House prices rose at their fastest rate in December since April 2015, says the Nationwide Building Society. An average house in the UK today is worth 4.5% more than it was in December 2014, compared to 3.7% in November versus November 2014.
Just in December, house prices increased by 0.8%, which was considerably more than experts had expected, after rising by just 0.1% in November.
The average price of a house in Britain today stands at £196,999.
Experts were surprised to see prices rising by so much in December. (Image: Nationwide)
According to Nationwide’s forecast, over the next 12 months prices should increase by 3% to 6%.
Prices in line with earnings growth
Robert Gardner, Nationwide’s Chief Economist, made the following comment on the figures:
“After moderating during the first six months of 2015, house price growth remained in a narrow range between 3% and 4.5% in the second half of the year. This is broadly in line with earnings growth and close to the pace we would expect to prevail over the longer term.”
“However, as we look ahead to 2016, the risks are skewed towards a modest acceleration in house price growth, at least at the national level, despite the likelihood of interest rate increases from the middle of next year.”
“Further healthy gains in employment and rising wages are likely to bolster buyer sentiment, while borrowing costs are expected to rise only gradually. However, the main concern is that construction activity will lag behind strengthening demand, putting upward pressure on house prices and eventually reducing affordability.”
After reaching a peak in the middle of last year, house price rises were much more moderate in the second half of 2015. (Image: Nationwide)
Nationwide unsure whether regional price divergence will widen
The Nationwide team said it remains an open question whether the large regional divergence in house prices will continue next year.
House prices in the South of England, especially in London, have risen at a faster rate than in the rest of the country by a wide margin.
The average price of a house in the South of England today is considerably higher than before the financial crisis, while in large parts of the North of England, Wales and Scotland they remain below.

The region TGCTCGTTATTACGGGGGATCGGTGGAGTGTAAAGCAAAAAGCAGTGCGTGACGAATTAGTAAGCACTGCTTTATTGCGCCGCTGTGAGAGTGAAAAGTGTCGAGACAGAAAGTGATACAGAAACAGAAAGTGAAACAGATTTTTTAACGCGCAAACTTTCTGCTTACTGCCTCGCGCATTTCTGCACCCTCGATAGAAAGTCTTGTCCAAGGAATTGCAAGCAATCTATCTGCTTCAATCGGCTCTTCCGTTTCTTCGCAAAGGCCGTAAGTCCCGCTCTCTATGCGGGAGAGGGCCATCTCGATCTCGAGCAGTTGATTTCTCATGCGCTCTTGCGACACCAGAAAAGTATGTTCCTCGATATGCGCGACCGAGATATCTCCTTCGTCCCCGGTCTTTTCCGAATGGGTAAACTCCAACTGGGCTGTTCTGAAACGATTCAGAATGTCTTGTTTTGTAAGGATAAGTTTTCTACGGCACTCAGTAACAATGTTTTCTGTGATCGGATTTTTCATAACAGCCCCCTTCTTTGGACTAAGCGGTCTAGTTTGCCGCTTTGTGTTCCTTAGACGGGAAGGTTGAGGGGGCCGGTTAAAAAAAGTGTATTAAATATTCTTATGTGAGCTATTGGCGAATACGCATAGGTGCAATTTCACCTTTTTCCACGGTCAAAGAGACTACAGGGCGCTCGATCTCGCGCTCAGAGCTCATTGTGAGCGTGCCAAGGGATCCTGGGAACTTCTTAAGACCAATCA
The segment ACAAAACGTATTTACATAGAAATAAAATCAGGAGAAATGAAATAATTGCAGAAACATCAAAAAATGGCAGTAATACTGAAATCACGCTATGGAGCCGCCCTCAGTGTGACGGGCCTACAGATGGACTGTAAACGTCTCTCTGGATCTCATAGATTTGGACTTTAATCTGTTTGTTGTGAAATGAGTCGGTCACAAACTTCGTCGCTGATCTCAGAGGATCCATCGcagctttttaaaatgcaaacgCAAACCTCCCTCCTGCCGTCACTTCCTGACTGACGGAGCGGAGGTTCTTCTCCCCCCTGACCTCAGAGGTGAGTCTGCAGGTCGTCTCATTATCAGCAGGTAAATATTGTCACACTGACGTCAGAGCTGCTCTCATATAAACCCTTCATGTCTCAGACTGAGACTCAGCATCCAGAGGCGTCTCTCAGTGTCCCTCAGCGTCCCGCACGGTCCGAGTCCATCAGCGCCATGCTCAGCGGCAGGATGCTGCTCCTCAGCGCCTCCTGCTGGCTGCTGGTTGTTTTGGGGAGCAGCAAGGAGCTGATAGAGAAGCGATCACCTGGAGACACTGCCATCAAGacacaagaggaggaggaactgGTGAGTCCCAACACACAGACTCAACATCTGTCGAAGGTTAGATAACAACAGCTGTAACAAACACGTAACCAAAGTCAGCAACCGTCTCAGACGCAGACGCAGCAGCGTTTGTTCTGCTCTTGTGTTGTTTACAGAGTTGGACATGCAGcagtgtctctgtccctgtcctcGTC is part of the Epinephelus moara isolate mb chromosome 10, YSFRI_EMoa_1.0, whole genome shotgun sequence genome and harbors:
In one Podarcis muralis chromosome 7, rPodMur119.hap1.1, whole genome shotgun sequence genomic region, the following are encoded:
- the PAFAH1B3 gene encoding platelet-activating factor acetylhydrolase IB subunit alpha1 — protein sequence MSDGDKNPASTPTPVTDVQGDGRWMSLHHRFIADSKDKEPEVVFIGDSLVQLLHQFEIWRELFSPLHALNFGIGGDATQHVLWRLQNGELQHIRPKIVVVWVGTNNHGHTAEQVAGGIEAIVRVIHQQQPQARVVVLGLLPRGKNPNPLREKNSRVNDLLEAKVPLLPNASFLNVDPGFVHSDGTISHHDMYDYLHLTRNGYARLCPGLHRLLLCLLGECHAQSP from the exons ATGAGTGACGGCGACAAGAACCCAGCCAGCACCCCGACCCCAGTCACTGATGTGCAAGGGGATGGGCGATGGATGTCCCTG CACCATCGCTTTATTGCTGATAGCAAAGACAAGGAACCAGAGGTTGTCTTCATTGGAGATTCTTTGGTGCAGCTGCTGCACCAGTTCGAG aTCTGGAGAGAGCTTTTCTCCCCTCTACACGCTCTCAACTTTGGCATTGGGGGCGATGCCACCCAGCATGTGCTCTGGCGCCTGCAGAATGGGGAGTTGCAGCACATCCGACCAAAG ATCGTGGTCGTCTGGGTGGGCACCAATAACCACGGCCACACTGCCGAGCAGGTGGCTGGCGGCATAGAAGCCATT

Mr. Gardner added:
“With affordability metrics in the Capital stretched by historic standards, another year of above-average price gains appears unlikely.”
London and its outer metropolitan areas saw by far the strongest increase, while Scotland posted a fall. (Image: Nationwide)
House prices in the fourth Quarter
In the Fourth Quarter (Q4), regional house price performance was again mixed. Five regions recorded a slowdown in the yearly rate of growth, while in seven prices rose at a faster rate.
All UK regions posted house price rises for 2015 with the exception of Scotland, where they declined by -1.9%.
The pattern of regional price growth in the last quarter of the year is largely a continuation of the trends we have seen over the last two years, where rates in growth generally moderate as one moves from the South of the country to the North.
Variations in labour market conditions have a strong impact on the regional differences. “Indeed, there is a strong relationship between employment growth since the financial crisis and the rate of house price growth,” Mr. Gardner said.
The difference in average house prices between the North and South of England widened by by £23,000 to £159,000.
There is a clear difference in house price changes between the South East of England and the rest of the country. (Image: Nationwide)
Strongest growth in London
For the fifth successive year, London posted the strongest growth (12.2%), bringing the average property value in Britain’s capital to £456,229.
Sky News quoted Howard Archer, chief UK & European economist at IHS Global insight, as saying:
“The stronger Nationwide data for December reinforce our belief that house prices are likely to see solid increases over the coming months.”
Mr. Archer believes prices will continue to rise given that wages and employment are increasing, consumer confidence is buoyant, mortgage rates remain low, and the shortage of properties will probably continue.